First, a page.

The history of the evolution of Africa’s modern and then contemporary arts which still remains to be written by the Africans themselves is obviously intrinsically related to that of the continent’s political and economic evolution. In addition to the colonial past and its legacy, Western thought has imposed itself as the absolute reference thanks to the West’s economic and technical superiority. All the workshops set up by the Europeans in the colonial period, whether it be the art schools in Dakar, Poto-Poto (Congo), or Makerere (Uganda), imposed under the pretence of letting artists express themselves the West’s vision and plastic approach. What could have seemed more « natural » than importing easel painting, a medium until then unknown to the Africans?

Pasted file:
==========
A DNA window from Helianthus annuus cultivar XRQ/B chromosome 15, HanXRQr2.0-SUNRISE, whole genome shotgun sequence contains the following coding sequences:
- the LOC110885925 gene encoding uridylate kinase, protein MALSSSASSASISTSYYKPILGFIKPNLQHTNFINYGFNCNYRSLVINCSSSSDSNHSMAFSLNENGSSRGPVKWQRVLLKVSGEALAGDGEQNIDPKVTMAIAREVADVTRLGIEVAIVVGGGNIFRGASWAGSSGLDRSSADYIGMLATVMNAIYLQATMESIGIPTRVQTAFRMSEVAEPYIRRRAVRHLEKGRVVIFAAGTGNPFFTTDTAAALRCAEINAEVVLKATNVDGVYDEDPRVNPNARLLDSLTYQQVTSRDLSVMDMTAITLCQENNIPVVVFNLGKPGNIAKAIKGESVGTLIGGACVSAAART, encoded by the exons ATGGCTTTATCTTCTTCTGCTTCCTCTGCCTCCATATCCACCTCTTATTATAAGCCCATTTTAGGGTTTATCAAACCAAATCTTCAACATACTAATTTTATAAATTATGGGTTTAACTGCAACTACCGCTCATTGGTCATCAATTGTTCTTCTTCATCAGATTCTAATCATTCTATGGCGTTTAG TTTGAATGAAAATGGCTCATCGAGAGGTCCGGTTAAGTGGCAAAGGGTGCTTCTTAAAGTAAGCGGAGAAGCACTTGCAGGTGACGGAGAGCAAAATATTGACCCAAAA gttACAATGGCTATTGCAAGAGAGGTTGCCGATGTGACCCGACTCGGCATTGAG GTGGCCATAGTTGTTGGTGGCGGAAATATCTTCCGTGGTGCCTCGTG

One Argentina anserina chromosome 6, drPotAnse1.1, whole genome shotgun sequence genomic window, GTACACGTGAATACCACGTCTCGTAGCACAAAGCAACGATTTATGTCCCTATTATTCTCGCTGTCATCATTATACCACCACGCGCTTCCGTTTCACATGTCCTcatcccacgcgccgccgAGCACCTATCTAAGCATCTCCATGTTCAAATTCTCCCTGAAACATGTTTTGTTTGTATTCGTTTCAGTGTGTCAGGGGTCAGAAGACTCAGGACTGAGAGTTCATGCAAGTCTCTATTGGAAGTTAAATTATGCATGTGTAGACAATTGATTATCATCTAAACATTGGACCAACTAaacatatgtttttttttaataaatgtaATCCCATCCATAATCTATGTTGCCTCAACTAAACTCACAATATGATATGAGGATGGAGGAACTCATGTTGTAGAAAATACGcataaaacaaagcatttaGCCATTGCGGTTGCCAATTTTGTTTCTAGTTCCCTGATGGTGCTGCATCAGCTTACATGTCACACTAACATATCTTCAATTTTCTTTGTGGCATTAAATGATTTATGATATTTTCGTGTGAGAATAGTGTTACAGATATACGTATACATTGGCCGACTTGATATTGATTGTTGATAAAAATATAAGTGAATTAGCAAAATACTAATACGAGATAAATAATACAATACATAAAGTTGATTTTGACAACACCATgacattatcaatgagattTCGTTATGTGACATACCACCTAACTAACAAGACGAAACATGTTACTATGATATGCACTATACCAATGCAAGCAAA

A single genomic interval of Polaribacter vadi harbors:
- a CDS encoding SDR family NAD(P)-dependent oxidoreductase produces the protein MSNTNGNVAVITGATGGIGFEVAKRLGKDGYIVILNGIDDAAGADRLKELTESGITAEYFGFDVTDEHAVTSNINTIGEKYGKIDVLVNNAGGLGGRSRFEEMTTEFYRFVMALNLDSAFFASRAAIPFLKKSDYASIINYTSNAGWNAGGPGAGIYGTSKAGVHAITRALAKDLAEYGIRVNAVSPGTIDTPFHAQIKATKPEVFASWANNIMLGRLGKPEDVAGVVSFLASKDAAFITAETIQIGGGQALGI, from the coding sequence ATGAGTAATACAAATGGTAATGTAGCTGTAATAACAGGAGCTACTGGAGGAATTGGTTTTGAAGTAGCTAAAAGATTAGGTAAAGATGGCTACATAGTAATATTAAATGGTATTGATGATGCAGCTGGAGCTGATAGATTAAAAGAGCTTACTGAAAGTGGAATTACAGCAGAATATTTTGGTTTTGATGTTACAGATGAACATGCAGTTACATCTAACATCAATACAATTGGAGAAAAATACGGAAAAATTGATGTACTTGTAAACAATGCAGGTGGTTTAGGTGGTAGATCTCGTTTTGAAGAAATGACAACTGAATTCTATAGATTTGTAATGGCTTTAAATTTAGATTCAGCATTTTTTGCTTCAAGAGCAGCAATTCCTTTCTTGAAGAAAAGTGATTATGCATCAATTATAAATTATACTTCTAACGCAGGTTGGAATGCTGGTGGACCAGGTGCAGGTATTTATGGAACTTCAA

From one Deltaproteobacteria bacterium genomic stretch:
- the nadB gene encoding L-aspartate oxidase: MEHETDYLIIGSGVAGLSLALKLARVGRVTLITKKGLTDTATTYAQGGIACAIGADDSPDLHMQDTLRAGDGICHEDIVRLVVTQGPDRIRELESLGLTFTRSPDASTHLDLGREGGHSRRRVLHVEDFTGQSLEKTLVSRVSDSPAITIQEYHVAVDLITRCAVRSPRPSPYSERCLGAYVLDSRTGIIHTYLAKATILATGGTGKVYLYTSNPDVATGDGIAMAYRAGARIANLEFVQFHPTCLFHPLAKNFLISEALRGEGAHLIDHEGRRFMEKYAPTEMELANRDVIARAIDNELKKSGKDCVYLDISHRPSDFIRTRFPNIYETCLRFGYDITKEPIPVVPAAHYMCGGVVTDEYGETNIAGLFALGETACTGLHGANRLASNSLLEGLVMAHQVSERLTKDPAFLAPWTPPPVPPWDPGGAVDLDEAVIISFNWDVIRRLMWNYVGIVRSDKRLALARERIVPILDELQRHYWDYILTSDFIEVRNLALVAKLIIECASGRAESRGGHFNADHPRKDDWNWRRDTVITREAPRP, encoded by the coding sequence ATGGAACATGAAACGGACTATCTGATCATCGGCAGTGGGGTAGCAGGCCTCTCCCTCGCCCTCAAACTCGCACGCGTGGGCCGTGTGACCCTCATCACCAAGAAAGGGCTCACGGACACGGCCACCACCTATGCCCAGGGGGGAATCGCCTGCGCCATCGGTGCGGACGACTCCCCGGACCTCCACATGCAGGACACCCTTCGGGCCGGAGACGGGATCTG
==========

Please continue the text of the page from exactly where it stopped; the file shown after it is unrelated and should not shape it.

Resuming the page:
Parallel to this, European then American artists discovered African art. But the role of these arts which revolutionised Western painting at the beginning of the last century seemed to be more of a discovery given the seal of approval by Western artists than a real influence. Although it undeniably influenced the period’s major artists Derain, Vlaminck, Picasso, Braque and Matisse one only has to read even the most enthusiastic art critics of the time, such as Pierre Laude, to measure the meaning, still detectable in approaches to contemporary works, of what the Senegalese art critic Iba Ndiaye Diadji has called « the infantilisation of African arts ». (1) Primitivism, the exhibition presented by the MoMa (Museum of Modern Art in New York), still found the means to assert this in 1984, confirming the predominance of the Western arts over the primitive arts.